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Australia investigates Malaysia Airlines flight's safety procedures

Staff Writer |
Australia's national transport safety body has launched an investigation into the safety procedures of a Malaysia Airlines flight after a near-disaster earlier in July, officials said Wednesday.

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The Australian Transport Safety Bureau (ATSB) on Wednesday opened a probe into flight MH134 after equipment failure forced it to return to Brisbane Airport shortly after take-off on July 18.

Airspeed indicators on the A330-200 failed on take-off, forcing the pilots to dump fuel and return to Brisbane Airport where the plane could not return to the gate after a heavy landing, forcing the airport to close the runway for 90 minutes.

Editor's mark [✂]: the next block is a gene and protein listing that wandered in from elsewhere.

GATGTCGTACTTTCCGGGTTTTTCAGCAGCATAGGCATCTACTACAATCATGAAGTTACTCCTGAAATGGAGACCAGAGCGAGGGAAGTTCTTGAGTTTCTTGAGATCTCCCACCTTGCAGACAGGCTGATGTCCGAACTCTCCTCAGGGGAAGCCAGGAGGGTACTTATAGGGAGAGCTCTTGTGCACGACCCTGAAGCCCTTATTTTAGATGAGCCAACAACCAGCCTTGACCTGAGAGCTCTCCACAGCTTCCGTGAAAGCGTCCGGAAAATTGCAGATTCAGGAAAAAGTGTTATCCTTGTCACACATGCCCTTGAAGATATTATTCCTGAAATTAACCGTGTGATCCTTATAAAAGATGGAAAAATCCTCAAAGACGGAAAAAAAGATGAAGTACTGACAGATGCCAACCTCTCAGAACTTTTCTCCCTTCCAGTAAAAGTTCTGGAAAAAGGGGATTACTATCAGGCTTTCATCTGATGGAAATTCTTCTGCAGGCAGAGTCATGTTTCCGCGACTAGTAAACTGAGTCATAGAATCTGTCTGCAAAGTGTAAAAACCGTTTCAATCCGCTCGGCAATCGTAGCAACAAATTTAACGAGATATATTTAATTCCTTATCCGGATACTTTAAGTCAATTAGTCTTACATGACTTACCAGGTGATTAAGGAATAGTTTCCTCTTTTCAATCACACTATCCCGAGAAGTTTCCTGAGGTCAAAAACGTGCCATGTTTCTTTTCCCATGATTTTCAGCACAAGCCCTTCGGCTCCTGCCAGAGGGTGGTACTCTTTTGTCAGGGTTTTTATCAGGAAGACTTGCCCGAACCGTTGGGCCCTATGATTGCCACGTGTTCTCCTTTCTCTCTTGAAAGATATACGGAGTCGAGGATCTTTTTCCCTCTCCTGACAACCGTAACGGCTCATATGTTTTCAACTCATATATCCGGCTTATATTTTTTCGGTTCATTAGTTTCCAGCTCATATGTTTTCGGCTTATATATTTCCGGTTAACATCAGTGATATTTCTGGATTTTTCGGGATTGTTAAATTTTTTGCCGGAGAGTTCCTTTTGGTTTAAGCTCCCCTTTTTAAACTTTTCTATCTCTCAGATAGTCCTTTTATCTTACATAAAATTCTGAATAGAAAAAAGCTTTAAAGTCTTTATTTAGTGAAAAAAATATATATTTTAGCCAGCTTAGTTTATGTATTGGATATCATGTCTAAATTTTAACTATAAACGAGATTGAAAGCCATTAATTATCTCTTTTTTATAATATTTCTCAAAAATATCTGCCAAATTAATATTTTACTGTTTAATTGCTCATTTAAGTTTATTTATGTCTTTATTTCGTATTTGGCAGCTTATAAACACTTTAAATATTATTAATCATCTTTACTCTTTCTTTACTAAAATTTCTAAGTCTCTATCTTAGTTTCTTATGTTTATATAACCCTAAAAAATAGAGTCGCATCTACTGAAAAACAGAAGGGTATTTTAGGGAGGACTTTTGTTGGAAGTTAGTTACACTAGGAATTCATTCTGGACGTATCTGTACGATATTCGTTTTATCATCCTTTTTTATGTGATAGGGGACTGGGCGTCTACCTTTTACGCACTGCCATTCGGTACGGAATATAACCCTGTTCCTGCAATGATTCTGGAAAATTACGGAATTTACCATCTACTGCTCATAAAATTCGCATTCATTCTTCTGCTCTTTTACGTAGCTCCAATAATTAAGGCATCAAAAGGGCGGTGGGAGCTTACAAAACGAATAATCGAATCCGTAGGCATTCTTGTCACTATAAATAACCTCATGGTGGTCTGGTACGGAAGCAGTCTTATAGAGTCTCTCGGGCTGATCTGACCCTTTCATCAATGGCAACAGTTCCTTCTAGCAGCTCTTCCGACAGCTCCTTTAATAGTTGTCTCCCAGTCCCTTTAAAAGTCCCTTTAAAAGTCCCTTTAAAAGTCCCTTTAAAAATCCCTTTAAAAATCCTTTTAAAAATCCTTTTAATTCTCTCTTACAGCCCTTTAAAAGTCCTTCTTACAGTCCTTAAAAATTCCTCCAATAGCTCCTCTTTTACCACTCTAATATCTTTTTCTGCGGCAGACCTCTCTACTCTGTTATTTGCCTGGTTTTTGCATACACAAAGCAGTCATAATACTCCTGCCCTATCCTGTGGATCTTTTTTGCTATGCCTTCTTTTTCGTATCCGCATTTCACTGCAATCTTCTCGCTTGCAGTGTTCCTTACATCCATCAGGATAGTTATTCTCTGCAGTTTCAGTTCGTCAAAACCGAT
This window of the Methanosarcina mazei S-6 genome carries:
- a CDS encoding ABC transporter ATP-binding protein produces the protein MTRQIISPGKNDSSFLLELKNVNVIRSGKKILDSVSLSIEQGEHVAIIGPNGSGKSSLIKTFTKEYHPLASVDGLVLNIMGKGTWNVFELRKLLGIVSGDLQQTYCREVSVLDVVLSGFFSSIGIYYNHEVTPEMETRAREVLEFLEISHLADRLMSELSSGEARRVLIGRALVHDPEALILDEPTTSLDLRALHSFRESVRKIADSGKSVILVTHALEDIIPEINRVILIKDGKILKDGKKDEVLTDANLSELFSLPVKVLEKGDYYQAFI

The flight was bound for Kuala Lumpur with 226 passengers and crew on board.

Preliminary investigations indicated that the incident was due to a failure to remove covers from pitot tubes that measure airspeed and altitude.

A similar problem was found to be responsible for Air France Flight 447 crashing into the Atlantic Ocean in 2009, killing all 228 people on board.

The failure to remove the covers has been described as a "shocking" oversight by aviation experts.

"There should be an engineer checking the aircraft before it ­departs and then the pilot should check it. If those checks are not happening, they shouldn't be flying a plane," Steve Purvinas, secretary of the Australian Licensed Aircraft Engineers Association, told News Corp Australia on Wednesday.

He said that the rough landing was no surprise given that the pilots didn't know their altitude as they descended.

A spokesperson for the airline said they were "unable to comment while investigations are in progress."

The incident came only one month after Malaysia Airlines resumed flights between Brisbane and Kuala Lumpur after suspending the service in 2014.


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